Submitted manuscripts should not have been published previously, nor be under consideration for publication elsewhere (except conference proceedings papers). All manuscripts are thoroughly refereed through a single-blind peer-review process. A guide for authors and other relevant information for submission of manuscripts is available on the Instructions for Authors page. Vaccines is an international peer-reviewed open access monthly journal published by MDPI.

Please visit the Instructions for Authors page before submitting a manuscript. The Article Processing Charge (APC) for publication in this open access journal is 2700 CHF (Swiss Francs). Submitted papers should be well formatted and use good English. Authors may use MDPI's English editing service prior to publication or during author revisions.

Keywords

  • nanoparticles
  • nanomedicine
  • drug delivery
  • vaccine
  • biomedical

Published Papers (1 paper)

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Research

14 pages, 1976 KiB  
Article
ProLonged Liposomal Delivery of TLR7/8 Agonist for Enhanced Cancer Vaccine
by Sehui Kim, Yeji Park, Jeonghun Kim, Sohyun Kim, Kyungmin Choi, Taegyun Kang, Inho Lee, Yong Taik Lim, Soong Ho Um and Chul Kim
Vaccines 2023, 11(9), 1503; https://doi.org/10.3390/vaccines11091503 - 19 Sep 2023
Viewed by 1399
Abstract
Despite numerous studies on cancer treatment, cancer remains a challenging disease to cure, even after decades of research. In recent years, the cancer vaccine has emerged as a promising approach for cancer treatment, offering few unexpected side effects compared to existing therapies. However, [...] Read more.
Despite numerous studies on cancer treatment, cancer remains a challenging disease to cure, even after decades of research. In recent years, the cancer vaccine has emerged as a promising approach for cancer treatment, offering few unexpected side effects compared to existing therapies. However, the cancer vaccine faces obstacles to commercialization due to its low efficacy. Particularly, the Toll-like receptor (TLR) adjuvant system, specifically the TLR 7/8 agonist, has shown potential for activating Th1 immunity, which stimulates both innate and adaptive immune responses through T cells. In this study, we developed ProLNG-S, a cholesterol-conjugated form of resiquimod (R848), to enhance immune efficacy by stimulating the immune system and reducing toxicity. ProLNG-S was formulated as ProLNG-001, a positively charged liposome, and co-administered with ovalbumin (OVA) protein in the B16-OVA model. ProLNG-001 effectively targeted secondary lymphoid organs, resulting in a robust systemic anti-tumor immune response and tumor-specific T cell activation. Consequently, ProLNG-001 demonstrated potential for preventing tumor progression and improving survival compared to AS01 by enhancing anti-tumor immunity. Full article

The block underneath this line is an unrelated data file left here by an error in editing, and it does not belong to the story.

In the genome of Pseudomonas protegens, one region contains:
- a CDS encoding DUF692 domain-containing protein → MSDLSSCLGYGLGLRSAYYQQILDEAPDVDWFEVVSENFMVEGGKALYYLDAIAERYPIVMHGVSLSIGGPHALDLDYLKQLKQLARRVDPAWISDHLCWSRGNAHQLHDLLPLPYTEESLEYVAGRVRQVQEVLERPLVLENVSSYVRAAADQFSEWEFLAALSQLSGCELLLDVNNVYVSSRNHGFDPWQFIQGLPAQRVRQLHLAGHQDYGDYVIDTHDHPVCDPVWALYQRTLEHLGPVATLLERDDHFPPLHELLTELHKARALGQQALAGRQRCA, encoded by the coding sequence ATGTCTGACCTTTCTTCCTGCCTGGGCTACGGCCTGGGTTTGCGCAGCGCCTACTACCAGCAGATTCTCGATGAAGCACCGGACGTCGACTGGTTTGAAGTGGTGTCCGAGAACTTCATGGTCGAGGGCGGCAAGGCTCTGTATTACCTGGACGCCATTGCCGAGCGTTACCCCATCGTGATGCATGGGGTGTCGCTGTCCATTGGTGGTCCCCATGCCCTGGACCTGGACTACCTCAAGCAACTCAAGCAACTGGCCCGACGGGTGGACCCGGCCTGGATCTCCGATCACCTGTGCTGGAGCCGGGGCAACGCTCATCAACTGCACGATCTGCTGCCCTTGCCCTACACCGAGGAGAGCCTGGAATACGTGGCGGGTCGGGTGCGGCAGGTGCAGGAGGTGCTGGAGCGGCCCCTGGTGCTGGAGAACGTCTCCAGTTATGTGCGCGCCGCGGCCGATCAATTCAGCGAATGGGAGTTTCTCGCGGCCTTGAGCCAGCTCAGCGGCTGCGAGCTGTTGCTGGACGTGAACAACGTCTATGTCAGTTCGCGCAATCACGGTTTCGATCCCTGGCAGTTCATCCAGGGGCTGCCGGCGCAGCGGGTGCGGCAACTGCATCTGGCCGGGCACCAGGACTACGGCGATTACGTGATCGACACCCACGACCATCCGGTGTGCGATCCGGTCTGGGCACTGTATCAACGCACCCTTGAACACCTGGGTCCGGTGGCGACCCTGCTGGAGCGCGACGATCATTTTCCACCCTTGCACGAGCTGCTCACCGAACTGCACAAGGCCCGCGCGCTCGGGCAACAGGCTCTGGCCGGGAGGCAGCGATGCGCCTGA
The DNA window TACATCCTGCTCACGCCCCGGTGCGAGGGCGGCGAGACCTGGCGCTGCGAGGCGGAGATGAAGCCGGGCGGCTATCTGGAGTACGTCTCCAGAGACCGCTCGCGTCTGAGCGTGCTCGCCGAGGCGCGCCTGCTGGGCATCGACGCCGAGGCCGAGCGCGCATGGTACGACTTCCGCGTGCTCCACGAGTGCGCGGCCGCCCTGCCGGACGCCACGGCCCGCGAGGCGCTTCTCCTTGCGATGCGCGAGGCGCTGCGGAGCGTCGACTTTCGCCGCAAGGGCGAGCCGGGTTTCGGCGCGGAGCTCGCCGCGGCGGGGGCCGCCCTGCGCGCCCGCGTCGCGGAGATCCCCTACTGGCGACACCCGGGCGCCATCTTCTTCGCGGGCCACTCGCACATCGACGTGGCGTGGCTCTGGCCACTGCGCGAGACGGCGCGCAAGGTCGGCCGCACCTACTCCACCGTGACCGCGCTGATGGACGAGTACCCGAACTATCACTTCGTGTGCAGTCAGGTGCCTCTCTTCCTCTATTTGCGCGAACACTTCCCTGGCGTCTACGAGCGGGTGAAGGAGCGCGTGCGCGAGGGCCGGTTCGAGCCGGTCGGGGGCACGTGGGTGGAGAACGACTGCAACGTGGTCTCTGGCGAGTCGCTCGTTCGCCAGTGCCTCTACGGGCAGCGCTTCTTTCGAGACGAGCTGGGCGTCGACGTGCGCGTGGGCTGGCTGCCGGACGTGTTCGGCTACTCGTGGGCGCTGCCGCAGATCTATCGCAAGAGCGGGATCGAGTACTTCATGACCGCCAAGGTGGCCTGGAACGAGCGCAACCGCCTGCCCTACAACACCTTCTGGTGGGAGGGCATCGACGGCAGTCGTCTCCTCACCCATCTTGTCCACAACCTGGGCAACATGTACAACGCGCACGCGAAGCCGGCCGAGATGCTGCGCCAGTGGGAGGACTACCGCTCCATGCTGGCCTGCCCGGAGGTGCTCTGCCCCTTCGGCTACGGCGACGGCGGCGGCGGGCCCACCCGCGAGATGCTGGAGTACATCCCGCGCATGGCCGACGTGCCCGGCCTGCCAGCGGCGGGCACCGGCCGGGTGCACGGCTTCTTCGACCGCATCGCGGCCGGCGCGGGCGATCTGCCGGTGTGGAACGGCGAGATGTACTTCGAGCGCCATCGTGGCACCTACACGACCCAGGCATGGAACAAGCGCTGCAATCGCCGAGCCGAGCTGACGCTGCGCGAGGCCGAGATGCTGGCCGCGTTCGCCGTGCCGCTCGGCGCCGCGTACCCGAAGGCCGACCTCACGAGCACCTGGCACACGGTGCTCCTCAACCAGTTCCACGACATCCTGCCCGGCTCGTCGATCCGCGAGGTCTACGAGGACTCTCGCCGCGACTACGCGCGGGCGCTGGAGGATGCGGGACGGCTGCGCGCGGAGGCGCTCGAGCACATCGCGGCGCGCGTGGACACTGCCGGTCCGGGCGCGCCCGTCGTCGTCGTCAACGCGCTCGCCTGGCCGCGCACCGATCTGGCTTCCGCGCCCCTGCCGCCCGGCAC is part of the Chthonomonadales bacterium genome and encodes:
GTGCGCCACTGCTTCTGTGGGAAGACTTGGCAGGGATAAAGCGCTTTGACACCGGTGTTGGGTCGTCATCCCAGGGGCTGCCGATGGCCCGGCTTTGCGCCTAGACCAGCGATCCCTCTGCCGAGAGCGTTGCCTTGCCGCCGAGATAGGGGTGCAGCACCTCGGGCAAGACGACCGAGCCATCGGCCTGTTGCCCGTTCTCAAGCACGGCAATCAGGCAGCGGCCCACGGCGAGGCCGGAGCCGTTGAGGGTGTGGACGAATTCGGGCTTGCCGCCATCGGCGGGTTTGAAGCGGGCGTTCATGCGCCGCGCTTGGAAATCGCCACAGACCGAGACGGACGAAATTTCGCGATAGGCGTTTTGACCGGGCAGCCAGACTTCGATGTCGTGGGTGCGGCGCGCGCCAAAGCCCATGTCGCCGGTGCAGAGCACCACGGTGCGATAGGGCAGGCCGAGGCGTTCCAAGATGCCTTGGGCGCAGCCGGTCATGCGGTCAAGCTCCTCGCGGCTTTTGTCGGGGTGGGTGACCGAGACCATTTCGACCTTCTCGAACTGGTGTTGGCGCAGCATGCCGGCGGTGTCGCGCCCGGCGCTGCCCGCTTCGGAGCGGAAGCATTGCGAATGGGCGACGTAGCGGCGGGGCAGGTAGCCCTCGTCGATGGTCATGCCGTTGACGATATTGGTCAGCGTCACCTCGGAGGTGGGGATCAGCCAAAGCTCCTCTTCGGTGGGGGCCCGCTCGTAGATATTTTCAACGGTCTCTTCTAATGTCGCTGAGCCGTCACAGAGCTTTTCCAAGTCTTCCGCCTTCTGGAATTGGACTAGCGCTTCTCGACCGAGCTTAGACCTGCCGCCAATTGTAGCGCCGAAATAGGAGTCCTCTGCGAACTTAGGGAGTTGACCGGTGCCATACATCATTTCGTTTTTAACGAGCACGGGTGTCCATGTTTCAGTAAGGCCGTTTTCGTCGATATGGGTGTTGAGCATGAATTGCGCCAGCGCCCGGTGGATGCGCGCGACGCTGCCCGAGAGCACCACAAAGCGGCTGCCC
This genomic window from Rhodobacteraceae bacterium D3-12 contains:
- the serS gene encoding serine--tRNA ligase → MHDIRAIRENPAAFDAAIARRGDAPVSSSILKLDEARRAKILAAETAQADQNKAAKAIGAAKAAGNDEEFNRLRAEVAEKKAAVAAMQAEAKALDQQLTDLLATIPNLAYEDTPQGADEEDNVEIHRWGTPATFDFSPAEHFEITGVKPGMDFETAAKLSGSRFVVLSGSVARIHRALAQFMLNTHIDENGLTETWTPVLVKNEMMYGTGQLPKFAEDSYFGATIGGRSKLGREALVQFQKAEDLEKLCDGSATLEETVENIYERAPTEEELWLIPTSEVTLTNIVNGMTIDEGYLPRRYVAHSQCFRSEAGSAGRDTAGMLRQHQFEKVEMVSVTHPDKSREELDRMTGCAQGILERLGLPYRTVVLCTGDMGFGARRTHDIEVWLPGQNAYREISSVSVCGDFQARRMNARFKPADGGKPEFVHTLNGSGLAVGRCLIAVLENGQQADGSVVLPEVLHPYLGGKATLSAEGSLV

(This article belongs to the Special Issue Nanoparticles Based Nanomedicine and Vaccines Development)